“Twenty-nine states have some form of legalized marijuana. We have passed the tipping point, and now the boulder’s going to roll down hill from there, as it should,” he said.
“There is a medical aspect of marijuana that we are just now starting to touch on, even without the ability to experiment, legally experiment. It’s going to happen. So far, I’ve never heard any arguments for medical beer.”
In the works is a 61,420 square feet Chicano art center, Cheech Marin Center for Chicano Art, Culture and Industry, in Riverside, Calif.
“It is an international center for academic research,” he said. “We’re going to make Riverside one of the world’s biggest art destinations, and the city is helping me with that.”
Local artist Cruz Ortiz, graduate of this college, designed a graphic for the event, which read, “SAC Proud” strung above the words “Chilaquiles con Cheech” with an image of Marin at the center.
The graphic was screen-printed onto paper and distributed to attendees.
“(SAC is) where I started my whole career, and I actually never wanted to leave,” he said. “It’s so awesome to see the giveback from the community, so when they asked me to come jump in, I was totally excited about it.”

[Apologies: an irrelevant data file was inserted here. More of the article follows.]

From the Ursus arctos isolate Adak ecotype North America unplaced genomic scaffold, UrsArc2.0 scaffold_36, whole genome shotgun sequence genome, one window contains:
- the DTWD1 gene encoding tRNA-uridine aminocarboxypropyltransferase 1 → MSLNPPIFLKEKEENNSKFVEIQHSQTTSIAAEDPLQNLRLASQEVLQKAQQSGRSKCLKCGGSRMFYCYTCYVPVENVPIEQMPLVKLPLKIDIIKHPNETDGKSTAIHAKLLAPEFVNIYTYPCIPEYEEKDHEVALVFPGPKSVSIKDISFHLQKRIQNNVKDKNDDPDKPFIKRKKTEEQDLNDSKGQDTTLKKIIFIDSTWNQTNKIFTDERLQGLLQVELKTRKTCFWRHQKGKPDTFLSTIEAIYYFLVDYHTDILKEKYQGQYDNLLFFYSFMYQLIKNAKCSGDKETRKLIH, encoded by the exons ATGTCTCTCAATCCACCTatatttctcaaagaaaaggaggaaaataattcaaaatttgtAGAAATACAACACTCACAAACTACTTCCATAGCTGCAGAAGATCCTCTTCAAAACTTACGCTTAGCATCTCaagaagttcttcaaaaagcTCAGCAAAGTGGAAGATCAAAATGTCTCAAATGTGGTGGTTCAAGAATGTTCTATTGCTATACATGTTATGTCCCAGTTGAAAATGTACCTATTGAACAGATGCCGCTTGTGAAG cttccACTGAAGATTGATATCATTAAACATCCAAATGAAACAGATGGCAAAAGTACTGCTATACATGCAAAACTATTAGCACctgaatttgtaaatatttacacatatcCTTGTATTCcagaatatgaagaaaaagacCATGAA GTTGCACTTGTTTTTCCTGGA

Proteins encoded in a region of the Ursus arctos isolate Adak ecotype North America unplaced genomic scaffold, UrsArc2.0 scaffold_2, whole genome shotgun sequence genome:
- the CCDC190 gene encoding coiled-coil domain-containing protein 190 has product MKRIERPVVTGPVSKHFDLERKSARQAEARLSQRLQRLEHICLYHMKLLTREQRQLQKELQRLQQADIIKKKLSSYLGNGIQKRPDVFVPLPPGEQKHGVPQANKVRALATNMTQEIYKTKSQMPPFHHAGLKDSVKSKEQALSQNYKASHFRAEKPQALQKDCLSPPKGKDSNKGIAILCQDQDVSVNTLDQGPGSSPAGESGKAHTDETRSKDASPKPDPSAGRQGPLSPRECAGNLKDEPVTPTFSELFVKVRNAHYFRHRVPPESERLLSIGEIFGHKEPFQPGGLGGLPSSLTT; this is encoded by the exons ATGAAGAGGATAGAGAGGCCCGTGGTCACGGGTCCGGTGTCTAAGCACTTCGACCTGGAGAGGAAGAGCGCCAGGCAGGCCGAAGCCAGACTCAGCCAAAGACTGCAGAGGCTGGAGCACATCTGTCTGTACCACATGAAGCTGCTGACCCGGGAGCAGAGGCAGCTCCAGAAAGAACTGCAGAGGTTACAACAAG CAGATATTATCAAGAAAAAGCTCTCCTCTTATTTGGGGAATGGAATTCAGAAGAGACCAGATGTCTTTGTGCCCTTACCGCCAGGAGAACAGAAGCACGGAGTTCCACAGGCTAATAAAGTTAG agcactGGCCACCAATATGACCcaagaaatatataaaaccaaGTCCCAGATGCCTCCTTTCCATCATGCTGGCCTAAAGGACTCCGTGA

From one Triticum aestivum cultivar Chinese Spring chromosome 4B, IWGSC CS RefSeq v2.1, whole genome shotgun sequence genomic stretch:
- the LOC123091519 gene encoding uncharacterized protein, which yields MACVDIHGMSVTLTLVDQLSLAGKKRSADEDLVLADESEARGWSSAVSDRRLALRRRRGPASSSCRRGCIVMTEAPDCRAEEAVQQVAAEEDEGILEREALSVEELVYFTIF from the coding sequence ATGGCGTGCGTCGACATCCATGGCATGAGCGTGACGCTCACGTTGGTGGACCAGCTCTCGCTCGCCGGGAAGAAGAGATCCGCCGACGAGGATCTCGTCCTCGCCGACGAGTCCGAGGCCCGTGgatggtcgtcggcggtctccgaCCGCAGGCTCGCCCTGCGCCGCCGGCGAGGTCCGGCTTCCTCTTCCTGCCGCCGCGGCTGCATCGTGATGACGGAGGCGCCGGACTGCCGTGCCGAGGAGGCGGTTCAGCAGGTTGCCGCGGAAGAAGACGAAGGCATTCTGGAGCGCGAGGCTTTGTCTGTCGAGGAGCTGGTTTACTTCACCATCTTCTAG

President Robert Vela said the fundraising event had support from the community.
“I am so happy, so thrilled because at the end of the day we’re going to have funds for students that really need this money,” he said.
Although he did not know how much money had been raised, proceeds will go toward the President’s Unrestricted Fund, which will provide financial assistance for students.
Faculty and staff will begin designing and establishing protocols, which could include a one-page application. The fund will help students who need temporary financial assistance to be able to continue in their classes.
“I have a feeling that we’ll be able to finalize this over the summer, so that when fall rolls around we have an established protocol,” he said.
Students will be able to apply for assistance from the fund “through all these areas where students traditionally go to get help,” including the advocacy, empowerment, and victory centers, Vela said.